Attempting the unimaginable

I feel like a big part of being able to do impressive things involves having paltry goals in the short term without being haughty about them, and having gigantic goals in the long term without being crushed by them.

I recalled recently that my goal with classical Greek is to be able to read comfortably, even fluently. I don’t care at all about being able to speak it or write it, but I want to be able to pick up a volume of classical Greek text and open it at random and be able to read sentence after sentence with an easy grasp of what’s happening.

That’s my long-term goal. It’s a very long term goal. I’m unbothered by the knowledge that there’s a good chance I will never reach my goal.

I definitely wouldn’t keep up, or ever establish in the first place, a habit of reading a little Greek every day like I have currently, without an audacious goal that might turn out to be unrealistic.

I certainly won’t ever become a fluent reader of Greek if I assume that I can’t do it, if I never have a reason to begin to try.

And even if it might be a disappointment or a little embarrassing to try for years and ultimately never succeed, the worst thing that can happen is that I will get way better at reading Greek than I would have been otherwise.

It’s hard to hold all those thoughts together at once, but I think it’s really the way to go. Yes I have a comically large goal, yes I’ll probably fail, yes I still plan to succeed, no I’m not going to stop trying.

Writing beyond the blog

I’ve enjoyed writing on this blog a lot over the last few years. Unpolished as it is, it’s helped me learn about myself as a writer and as a thinker, both of which are things I was aiming for when I started.

I’ve been reflecting recently that I’d love to do more writing outside this blog, to seek out online publications (or eventually perhaps even print ones) and submit articles to them.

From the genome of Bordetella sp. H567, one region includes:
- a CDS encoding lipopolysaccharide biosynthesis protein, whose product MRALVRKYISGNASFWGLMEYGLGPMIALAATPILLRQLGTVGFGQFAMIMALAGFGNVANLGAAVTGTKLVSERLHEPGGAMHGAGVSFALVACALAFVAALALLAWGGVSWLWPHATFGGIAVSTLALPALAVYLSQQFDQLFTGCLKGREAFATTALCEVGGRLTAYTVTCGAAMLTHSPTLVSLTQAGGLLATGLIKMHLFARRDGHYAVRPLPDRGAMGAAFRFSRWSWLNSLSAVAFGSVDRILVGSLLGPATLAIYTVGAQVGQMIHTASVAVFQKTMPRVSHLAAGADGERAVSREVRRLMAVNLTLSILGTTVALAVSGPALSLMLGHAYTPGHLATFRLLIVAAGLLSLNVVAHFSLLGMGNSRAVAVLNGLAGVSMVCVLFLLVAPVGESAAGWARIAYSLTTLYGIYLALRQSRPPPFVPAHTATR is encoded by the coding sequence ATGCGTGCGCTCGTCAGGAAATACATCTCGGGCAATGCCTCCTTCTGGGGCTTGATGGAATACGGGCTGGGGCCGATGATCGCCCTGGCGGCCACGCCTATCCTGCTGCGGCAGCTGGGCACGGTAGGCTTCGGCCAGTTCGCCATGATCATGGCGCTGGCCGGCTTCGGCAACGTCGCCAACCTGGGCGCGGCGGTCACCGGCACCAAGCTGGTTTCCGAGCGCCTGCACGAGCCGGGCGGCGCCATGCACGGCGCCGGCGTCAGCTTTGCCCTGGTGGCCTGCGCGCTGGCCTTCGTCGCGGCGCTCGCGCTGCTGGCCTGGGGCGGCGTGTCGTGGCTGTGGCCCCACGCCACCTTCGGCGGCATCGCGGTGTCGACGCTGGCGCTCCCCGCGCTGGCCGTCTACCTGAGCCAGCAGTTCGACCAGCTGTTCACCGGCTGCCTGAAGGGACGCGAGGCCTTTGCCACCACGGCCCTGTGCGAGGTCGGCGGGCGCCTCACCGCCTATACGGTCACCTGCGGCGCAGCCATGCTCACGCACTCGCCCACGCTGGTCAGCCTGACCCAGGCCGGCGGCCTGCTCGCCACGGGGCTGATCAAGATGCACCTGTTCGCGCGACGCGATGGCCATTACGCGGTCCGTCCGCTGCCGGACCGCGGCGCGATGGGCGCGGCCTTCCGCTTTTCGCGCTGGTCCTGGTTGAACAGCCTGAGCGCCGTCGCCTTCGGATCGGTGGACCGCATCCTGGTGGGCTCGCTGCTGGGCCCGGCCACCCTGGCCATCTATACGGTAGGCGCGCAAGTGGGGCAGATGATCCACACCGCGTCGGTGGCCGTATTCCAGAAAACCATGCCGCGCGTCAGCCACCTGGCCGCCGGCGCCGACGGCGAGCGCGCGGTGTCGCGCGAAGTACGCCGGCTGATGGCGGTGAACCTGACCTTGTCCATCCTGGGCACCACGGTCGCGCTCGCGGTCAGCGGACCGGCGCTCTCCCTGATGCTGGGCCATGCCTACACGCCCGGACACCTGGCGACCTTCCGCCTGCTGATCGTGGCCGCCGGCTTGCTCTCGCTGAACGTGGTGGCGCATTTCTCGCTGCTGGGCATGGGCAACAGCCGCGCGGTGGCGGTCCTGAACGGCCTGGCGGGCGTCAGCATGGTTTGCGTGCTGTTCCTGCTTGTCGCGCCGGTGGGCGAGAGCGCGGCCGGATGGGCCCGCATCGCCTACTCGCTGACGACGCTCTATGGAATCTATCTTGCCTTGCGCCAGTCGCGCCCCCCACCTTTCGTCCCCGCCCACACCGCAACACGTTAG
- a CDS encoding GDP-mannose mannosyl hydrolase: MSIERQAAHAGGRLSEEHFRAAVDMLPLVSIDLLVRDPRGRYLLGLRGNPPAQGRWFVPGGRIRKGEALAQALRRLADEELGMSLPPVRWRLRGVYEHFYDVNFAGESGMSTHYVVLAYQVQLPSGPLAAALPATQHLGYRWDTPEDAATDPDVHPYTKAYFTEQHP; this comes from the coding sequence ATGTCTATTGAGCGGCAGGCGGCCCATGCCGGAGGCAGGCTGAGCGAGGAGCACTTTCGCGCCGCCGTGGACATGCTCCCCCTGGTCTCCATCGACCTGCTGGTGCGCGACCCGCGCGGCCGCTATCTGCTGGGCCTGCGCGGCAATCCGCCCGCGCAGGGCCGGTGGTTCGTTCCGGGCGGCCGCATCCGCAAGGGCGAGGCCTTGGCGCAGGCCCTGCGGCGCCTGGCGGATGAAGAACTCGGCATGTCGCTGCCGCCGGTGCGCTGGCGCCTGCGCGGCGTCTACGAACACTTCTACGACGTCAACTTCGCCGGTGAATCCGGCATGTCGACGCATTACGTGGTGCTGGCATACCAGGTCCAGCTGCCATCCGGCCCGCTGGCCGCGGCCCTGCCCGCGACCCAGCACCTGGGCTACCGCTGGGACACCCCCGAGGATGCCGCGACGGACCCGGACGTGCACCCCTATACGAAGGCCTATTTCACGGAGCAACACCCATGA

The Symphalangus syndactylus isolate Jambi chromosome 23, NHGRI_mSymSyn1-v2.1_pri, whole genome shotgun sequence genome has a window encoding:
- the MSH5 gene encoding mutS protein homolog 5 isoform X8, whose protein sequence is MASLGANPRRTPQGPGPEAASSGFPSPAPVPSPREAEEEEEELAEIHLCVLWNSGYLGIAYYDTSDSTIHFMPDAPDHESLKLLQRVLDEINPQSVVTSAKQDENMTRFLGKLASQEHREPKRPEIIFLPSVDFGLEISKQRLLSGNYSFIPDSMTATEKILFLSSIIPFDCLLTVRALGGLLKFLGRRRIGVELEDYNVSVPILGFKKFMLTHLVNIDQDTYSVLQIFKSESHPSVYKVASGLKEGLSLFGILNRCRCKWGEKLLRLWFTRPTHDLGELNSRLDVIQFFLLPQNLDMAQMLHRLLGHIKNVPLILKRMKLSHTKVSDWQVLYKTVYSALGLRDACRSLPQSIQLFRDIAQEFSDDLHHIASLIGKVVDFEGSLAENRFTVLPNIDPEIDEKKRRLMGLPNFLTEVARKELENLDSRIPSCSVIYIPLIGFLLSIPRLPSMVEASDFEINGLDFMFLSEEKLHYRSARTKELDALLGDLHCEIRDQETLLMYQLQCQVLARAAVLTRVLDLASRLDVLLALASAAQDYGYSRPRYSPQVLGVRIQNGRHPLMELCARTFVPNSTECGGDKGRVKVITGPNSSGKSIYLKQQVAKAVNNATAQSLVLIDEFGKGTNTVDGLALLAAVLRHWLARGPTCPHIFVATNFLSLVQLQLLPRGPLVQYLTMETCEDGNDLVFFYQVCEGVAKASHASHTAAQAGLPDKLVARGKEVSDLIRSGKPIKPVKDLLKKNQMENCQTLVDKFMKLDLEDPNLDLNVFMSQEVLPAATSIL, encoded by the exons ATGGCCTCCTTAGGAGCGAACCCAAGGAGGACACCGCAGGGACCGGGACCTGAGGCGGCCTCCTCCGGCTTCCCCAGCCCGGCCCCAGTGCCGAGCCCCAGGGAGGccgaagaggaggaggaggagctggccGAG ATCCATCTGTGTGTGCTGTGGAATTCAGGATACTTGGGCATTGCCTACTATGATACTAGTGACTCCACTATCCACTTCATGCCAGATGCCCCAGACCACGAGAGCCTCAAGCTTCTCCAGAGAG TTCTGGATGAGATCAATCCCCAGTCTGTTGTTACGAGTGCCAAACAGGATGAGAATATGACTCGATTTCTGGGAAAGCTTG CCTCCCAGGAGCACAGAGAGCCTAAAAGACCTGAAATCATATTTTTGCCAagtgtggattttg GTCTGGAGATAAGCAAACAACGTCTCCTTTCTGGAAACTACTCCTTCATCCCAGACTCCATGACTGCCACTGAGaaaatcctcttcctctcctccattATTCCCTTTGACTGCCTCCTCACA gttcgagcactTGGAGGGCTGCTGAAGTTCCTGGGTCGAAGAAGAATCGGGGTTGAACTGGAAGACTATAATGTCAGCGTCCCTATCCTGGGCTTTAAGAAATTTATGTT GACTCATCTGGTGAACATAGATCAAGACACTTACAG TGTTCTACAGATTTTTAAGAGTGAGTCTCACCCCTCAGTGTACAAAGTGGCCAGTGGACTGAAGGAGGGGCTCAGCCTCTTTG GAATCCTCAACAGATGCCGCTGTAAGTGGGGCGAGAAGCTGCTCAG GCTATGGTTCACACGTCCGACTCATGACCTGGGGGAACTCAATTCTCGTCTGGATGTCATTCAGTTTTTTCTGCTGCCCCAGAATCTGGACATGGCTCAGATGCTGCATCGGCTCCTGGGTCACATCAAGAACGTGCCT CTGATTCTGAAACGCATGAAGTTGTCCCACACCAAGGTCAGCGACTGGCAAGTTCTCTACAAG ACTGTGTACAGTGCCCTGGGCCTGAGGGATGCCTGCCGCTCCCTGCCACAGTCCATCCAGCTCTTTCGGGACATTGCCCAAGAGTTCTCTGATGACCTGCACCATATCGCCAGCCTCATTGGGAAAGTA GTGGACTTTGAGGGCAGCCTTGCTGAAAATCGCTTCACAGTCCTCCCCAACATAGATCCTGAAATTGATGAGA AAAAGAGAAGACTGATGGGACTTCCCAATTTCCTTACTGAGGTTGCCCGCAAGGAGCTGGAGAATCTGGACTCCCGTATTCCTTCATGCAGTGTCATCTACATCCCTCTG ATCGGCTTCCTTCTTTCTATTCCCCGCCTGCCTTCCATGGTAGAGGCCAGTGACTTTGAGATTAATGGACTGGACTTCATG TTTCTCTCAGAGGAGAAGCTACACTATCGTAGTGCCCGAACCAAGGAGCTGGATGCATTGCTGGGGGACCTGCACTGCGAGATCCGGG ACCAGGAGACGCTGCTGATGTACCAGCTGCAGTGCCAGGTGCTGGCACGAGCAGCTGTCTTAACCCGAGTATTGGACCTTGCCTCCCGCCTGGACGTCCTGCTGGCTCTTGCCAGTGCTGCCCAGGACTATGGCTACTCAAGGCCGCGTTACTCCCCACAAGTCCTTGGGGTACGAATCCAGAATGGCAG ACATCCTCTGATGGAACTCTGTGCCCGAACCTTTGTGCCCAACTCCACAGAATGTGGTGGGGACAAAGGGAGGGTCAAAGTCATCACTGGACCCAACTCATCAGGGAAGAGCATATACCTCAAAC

That’s a lot of work, though, and it feels difficult to do that on top of all the writing I expect myself to do here.

This isn’t me saying that I’m stopping or even slowing down my writing here! I have no desire to lose this habit that’s been so worthwhile.

But I’ve been trying to think of how to make the two fit together. The answer is a pretty obvious one, and I’m a bit embarrassed it’s taken me so long to think of it.

What I hope to do is, when I publish something elsewhere, I’ll include a link to it in a post here. And that will count as my post for the week. Eventually I’d hope to have more posts like that than actual substantial posts here, though I don’t expect that such a change would be likely anytime soon.

I write and post this as a reminder to myself and a heads-up to readers. We’ll see how long it takes to come to any sort of fruition. No promises! Until then I have every intention of continuing to write like this as I’ve been doing since 2020.

Why it’s important to read old books

After Socrates and the beginning of classical political philosophy, it is valuable to read old books because there is an inheritance and a community of the greatest minds and thoughts for us to be elevated by. There is nothing else like that experience truly available to us, not that I have ever found.

After Hobbes and the Industrial Revolution, it is valuable to read old books because we have been pulled out of the sort of political and technological existence that aligns closely to humanity’s instinctual patterns, and so there is a new barrier on top of all the old ones to prevent us from ascending to the realization of our moral and intellectual potential.

After Rousseau and the French Revolution, and after Marx and the Russian Revolution, it is valuable to read old books because human nature has lost its moorings and it bearing, and so to have something by which to orient ourselves becomes necessary and beneficial as never before.

After Nietzsche and the palingenetic fascisms, it is especially valuable to read old books. Their testimony can rescue us from the common modern mistake of thinking that in order to reject modernity’s vices, we must also reject its virtues. It is possible to distinguish baby from bathwater, and to become strong, for example, without needing to become cruel.

Leo Strauss and Manliness

It seems like a majority of the self-professed Straussians out there in the world are conservatives of one sort or another, whether the neocons of a previous generation, the Reaganite tea-partiers of the Obama days, or the more conspiratorial ethno-nationalist right-wingers of the present moment. There are fierce intra-Straussian divisions, no doubt, but again, the majority of them seem to take up space somewhere to the right of the ideological centre.